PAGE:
Those Bird babies: Round Two is coming up!



I have a friend that really likes ice cream. He is a regional manager for a staffing company and told me that one of his offices in the Detroit area sits right across from a Dairy Queen. One hot day he decided to cool off mid-morning and get a vanilla ice cream cone. Later that day around lunch time, he wanted to go again so he treated his office staff (and of course, himself) to another round of ice cream. He needed another excuse to visit the dairy Queen a third time that day so he said to himself “I’ve got a two hour ride home, it’s been a long, hot day and by golly, I deserve some more ice cream.” So that is exactly what he did. He told me later that he would try to cut down, but every time he looked out his office window there was that ice cream store, calling him over like a siren of legend, luring him in to the point where he could not resist. He also said he only visits that particular office once a month-probably a good thing. He mentioned that being over 50-years-old, his waistline seems to grow too easily.

Yes, too much of a good thing may not actually be good, but there’s one thing I never get tired of: Watching my birds, especially when they have babies. Do you want to have fun while watching and learning about nature? Put up bluebird or Jenny wren houses and you’ll have something you can enjoy for years to come.

Okay, you might be thinking to yourself “Haven’t the bluebirds already built their nests?” The answer is yes they have, in early to mid-May. Here’s the good news: Bluebirds and wrens have two broods a year, so if you act now, you’ll have chance to have birds making a home at your home.

You can buy ready-made wren or bluebird houses at a hardware store or even online, but I like to build my own. I like to put hinges on the roof so occasionally I can lift it up and see the eggs and the babies. For bluebirds, the dimensions of the entrance hole should be one and a half inches. The house should be about 12 inches high, with the placement of the entrance hole six to ten inches above the floor of the house. The dimensions of the house should be around five by five inches.

The chicks will need a way to climb out when they leave the nest, so you’ll want to put a “chick ladder” on the wall below the entrance. I usually cut out a piece of hardware cloth and cut off the ends because they can be sharp and might hurt the chicks.

There are two things you can do that are very helpful to prevent loss of eggs or babies. First, NEVER put a landing/perching rod below the entrance. While it makes it easier for the bluebird to land, it also gives predators something to hold on to while reaching in and either eating the eggs or chicks, and aggressive sparrows will also use it to reach in and destroy the eggs. Secondly, place a predator cone below the nest so raccoons and other predators won’t climb in and steal the eggs or chicks. I also put strong clamps above and below the cones, because raccoons or opossums will sometimes pull them down.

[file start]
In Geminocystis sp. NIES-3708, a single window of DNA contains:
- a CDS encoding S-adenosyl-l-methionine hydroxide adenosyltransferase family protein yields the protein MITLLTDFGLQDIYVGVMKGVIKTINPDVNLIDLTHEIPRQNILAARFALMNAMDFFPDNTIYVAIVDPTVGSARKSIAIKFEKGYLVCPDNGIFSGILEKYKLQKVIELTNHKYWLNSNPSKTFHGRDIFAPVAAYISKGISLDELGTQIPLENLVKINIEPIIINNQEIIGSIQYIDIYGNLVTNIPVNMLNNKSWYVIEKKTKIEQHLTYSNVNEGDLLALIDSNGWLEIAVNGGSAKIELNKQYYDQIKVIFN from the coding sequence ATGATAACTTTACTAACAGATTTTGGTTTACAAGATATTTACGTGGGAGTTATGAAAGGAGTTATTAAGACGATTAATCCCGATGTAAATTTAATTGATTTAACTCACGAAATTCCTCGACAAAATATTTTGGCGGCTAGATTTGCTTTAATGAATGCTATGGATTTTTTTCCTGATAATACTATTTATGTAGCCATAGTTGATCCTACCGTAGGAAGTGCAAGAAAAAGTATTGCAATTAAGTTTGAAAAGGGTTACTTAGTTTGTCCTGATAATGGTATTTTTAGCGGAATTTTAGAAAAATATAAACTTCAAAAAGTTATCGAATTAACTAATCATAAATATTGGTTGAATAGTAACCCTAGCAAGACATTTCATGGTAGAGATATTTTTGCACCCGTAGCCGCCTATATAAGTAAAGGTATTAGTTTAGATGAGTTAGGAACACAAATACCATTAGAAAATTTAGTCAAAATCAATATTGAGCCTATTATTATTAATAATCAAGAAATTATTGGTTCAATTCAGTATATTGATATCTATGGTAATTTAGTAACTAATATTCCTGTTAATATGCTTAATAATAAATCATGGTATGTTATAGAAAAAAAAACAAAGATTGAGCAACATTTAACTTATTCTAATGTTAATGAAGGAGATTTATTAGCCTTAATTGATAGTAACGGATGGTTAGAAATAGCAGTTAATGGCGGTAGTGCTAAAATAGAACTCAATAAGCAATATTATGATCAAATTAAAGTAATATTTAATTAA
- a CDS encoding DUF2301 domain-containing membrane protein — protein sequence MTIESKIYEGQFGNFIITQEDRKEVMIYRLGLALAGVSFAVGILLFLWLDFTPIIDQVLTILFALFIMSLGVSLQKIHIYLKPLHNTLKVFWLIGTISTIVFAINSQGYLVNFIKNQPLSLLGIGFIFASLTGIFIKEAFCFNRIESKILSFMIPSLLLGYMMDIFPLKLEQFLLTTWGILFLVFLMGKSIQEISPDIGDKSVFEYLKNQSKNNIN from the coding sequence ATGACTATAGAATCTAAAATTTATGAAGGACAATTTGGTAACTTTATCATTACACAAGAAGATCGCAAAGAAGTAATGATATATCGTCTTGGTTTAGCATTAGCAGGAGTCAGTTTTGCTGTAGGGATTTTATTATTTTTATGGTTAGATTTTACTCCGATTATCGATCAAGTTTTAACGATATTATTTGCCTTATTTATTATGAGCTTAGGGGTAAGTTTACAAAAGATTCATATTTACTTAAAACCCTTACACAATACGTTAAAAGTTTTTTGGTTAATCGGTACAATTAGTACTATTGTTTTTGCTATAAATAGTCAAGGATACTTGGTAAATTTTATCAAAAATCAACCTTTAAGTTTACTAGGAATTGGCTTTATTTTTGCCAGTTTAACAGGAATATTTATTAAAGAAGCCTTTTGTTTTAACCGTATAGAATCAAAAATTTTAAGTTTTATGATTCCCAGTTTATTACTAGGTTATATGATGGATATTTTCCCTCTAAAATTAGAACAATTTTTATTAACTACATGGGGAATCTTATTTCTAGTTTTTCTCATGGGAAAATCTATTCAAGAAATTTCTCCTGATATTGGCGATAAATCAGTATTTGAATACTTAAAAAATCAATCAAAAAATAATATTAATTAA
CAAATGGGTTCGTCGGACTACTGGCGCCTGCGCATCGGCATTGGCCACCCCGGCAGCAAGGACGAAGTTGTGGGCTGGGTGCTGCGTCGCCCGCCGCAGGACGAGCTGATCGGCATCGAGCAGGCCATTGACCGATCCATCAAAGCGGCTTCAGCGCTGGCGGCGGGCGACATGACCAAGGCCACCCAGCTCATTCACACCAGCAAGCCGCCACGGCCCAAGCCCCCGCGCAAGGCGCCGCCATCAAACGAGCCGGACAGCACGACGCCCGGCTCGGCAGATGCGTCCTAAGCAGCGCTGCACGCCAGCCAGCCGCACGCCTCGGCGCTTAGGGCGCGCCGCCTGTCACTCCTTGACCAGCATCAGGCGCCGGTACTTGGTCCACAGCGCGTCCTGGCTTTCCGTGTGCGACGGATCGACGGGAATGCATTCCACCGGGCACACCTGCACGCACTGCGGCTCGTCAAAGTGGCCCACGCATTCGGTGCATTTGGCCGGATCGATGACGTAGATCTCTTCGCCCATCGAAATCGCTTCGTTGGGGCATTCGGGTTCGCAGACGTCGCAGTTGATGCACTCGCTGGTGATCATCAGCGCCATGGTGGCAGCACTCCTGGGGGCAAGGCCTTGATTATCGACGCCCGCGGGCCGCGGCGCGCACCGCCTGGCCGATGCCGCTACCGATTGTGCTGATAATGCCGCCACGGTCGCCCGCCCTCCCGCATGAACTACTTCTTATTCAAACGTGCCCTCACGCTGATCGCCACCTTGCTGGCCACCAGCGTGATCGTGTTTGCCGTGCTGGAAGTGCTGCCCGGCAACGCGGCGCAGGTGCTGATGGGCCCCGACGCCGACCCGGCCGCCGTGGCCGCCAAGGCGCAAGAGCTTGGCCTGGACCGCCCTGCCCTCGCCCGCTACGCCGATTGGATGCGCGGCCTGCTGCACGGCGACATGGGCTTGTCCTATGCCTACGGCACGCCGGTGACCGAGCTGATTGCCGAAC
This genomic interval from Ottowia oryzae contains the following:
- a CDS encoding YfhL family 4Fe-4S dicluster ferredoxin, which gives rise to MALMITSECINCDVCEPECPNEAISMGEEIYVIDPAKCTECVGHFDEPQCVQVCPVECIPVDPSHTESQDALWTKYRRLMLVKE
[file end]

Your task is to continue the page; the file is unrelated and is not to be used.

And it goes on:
Next, place the nest around four to five feet off the ground and facing east to southeast. Another thing to attract them is to place a bird bath nearby and perhaps some mealworms. One of the things that I do to attract them is to put a few mealworms on top of the house. Remember, just a few, because too much and a starling might spot them and steal them.

The male is a good hubby, helping feed the female while she is on the nest. When looking for a suitable nest he will often place bugs on top of the nest house for the female to eat and to attract her to the home. Yes, the male “wines and dines” the female with this type of lure, hoping she will breed with him and build her nest. The male will sit on top of the nest as if he’s claiming it, often turning around to watch for other males or competing birds such as starlings and sparrows. If a female arrives she will eat the bug and inspect the nest, often several times before she decides. Just like human females: Of momma ain’t happy ain’t nobody happy. She makes the finale decision. So, by me placing mealworms on top of the house I’m helping a brother out!

Dimensions of the house are about the same for wrens as a bluebird house, although you could have it smaller. The size of the entrance hole is key; it needs to be one inch in diameter, so no other birds except a Black-capped Chickadee can enter it. But the chickadees only have one brood a year.

If you have the room, it helps to place several birdhouses around your backyard, around the edge of trees or bushes. The male will sing all day and place a few twigs in each house and, again, momma bird decides which one to build her nest. She will build it with twigs and then line the back with pine needles and grass. Often the male will try to help, but I have seen where she will go in and actually throw out some of the twigs the male placed inside. It’s like her saying “No-no, the couch doesn’t go there!”

Sometimes she will try to put in twigs that are too long to fit in the entrance hole. She will make several attempts until she drives it inside.

By the way, wrens eat a lot of bugs, dozens a day. Native Americans utilized wrens for fly and insect control by placing hollowed out gourds above where they dumped their garbage. The wrens put their nests in them and ate the bugs. Many people put several wren houses around their garden for natural insect control.

So, you can help the wrens and bluebirds out while enjoying nature. They are fun to watch and kids and neighbors will enjoy it too. You can watch for hours as they build their nests and feed their babies. And unlike ice cream, you don’t have to worry about your waistline getting bigger.

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